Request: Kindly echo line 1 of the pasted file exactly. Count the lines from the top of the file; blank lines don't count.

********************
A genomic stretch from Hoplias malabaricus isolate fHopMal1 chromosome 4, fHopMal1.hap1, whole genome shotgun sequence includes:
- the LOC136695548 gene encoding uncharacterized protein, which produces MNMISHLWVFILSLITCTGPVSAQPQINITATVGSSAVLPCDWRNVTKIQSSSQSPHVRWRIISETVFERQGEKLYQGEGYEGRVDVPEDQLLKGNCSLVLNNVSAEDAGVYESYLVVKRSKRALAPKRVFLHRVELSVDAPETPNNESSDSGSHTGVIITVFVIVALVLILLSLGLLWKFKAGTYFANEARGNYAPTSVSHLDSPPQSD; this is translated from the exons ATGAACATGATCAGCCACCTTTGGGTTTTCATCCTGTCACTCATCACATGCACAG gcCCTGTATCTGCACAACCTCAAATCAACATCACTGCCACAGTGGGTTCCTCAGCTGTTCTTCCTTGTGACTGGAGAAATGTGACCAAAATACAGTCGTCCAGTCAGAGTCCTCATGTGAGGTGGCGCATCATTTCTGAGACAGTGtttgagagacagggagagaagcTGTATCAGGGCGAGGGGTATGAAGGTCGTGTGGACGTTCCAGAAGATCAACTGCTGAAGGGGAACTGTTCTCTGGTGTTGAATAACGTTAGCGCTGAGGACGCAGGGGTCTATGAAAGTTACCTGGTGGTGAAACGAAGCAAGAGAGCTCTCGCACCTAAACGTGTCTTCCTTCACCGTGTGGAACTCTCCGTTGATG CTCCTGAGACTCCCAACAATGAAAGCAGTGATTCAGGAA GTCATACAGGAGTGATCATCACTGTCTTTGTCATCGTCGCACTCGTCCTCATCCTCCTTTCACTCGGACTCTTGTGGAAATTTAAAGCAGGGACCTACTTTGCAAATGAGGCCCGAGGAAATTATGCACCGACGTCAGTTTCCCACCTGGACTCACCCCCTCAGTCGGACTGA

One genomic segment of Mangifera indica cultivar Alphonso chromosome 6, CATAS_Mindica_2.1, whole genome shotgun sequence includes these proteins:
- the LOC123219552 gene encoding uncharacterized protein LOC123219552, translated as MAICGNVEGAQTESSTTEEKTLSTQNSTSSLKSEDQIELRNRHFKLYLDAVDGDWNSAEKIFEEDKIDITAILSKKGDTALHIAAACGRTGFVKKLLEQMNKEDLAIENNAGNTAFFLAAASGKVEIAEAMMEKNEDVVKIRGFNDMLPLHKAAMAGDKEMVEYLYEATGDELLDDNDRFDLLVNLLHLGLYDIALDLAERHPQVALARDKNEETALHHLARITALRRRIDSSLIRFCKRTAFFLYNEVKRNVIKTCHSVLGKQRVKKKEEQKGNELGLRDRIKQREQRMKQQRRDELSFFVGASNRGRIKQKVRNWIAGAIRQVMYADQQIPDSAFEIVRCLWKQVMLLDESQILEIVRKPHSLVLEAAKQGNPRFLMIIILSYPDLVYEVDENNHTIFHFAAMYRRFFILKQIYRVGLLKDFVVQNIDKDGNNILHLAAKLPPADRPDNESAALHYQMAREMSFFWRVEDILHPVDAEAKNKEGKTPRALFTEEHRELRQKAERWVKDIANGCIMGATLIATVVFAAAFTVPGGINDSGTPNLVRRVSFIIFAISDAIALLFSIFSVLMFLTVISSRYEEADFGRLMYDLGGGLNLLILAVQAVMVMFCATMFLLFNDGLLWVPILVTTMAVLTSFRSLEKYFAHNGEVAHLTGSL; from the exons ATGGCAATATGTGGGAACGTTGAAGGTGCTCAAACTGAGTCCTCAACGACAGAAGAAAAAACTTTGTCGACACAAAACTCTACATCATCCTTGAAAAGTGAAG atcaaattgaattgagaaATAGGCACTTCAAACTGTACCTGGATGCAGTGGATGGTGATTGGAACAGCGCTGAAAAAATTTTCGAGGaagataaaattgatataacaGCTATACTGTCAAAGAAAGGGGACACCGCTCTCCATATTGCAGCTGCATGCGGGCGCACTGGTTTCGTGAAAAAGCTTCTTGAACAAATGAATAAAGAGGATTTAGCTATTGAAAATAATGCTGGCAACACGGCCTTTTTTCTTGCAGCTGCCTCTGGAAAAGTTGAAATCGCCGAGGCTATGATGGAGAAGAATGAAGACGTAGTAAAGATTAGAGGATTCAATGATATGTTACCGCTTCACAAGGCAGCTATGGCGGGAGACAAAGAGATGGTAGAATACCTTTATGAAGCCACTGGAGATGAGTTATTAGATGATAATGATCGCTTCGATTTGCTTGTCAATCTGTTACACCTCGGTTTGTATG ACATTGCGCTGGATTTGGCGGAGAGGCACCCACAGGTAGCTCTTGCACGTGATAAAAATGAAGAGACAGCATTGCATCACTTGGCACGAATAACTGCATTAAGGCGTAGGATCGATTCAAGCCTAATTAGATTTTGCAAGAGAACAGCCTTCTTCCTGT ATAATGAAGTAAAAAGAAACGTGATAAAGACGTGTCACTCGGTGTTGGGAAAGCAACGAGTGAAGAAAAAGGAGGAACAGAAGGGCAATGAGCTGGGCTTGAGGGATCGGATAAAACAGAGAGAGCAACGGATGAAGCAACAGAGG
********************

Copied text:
A genomic stretch from Hoplias malabaricus isolate fHopMal1 chromosome 4, fHopMal1.hap1, whole genome shotgun sequence includes: